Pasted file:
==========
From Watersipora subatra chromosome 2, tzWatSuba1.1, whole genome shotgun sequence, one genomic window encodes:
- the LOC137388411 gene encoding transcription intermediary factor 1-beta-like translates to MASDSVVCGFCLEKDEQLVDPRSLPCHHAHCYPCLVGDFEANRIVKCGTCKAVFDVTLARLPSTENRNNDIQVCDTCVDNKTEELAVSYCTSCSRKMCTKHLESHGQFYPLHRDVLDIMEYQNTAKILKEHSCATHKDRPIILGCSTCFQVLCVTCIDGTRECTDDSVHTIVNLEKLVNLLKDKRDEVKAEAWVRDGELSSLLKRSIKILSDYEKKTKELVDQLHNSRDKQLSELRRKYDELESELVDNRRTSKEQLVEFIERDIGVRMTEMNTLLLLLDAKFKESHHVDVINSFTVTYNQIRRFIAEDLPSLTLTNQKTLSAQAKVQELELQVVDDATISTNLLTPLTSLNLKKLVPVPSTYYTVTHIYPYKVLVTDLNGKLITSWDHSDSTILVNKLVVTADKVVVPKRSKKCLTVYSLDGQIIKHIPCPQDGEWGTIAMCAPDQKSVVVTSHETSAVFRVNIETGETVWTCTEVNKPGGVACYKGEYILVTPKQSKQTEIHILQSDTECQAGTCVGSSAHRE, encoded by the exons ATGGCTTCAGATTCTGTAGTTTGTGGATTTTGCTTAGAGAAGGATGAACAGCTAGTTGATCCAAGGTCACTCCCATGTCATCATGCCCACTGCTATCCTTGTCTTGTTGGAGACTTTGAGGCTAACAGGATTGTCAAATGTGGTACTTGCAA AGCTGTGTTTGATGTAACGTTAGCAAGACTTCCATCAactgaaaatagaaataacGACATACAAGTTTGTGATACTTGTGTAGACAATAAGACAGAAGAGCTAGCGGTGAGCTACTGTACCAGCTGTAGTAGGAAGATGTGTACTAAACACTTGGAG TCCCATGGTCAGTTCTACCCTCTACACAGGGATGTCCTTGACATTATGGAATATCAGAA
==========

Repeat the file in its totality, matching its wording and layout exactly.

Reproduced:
From Watersipora subatra chromosome 2, tzWatSuba1.1, whole genome shotgun sequence, one genomic window encodes:
- the LOC137388411 gene encoding transcription intermediary factor 1-beta-like translates to MASDSVVCGFCLEKDEQLVDPRSLPCHHAHCYPCLVGDFEANRIVKCGTCKAVFDVTLARLPSTENRNNDIQVCDTCVDNKTEELAVSYCTSCSRKMCTKHLESHGQFYPLHRDVLDIMEYQNTAKILKEHSCATHKDRPIILGCSTCFQVLCVTCIDGTRECTDDSVHTIVNLEKLVNLLKDKRDEVKAEAWVRDGELSSLLKRSIKILSDYEKKTKELVDQLHNSRDKQLSELRRKYDELESELVDNRRTSKEQLVEFIERDIGVRMTEMNTLLLLLDAKFKESHHVDVINSFTVTYNQIRRFIAEDLPSLTLTNQKTLSAQAKVQELELQVVDDATISTNLLTPLTSLNLKKLVPVPSTYYTVTHIYPYKVLVTDLNGKLITSWDHSDSTILVNKLVVTADKVVVPKRSKKCLTVYSLDGQIIKHIPCPQDGEWGTIAMCAPDQKSVVVTSHETSAVFRVNIETGETVWTCTEVNKPGGVACYKGEYILVTPKQSKQTEIHILQSDTECQAGTCVGSSAHRE, encoded by the exons ATGGCTTCAGATTCTGTAGTTTGTGGATTTTGCTTAGAGAAGGATGAACAGCTAGTTGATCCAAGGTCACTCCCATGTCATCATGCCCACTGCTATCCTTGTCTTGTTGGAGACTTTGAGGCTAACAGGATTGTCAAATGTGGTACTTGCAA AGCTGTGTTTGATGTAACGTTAGCAAGACTTCCATCAactgaaaatagaaataacGACATACAAGTTTGTGATACTTGTGTAGACAATAAGACAGAAGAGCTAGCGGTGAGCTACTGTACCAGCTGTAGTAGGAAGATGTGTACTAAACACTTGGAG TCCCATGGTCAGTTCTACCCTCTACACAGGGATGTCCTTGACATTATGGAATATCAGAA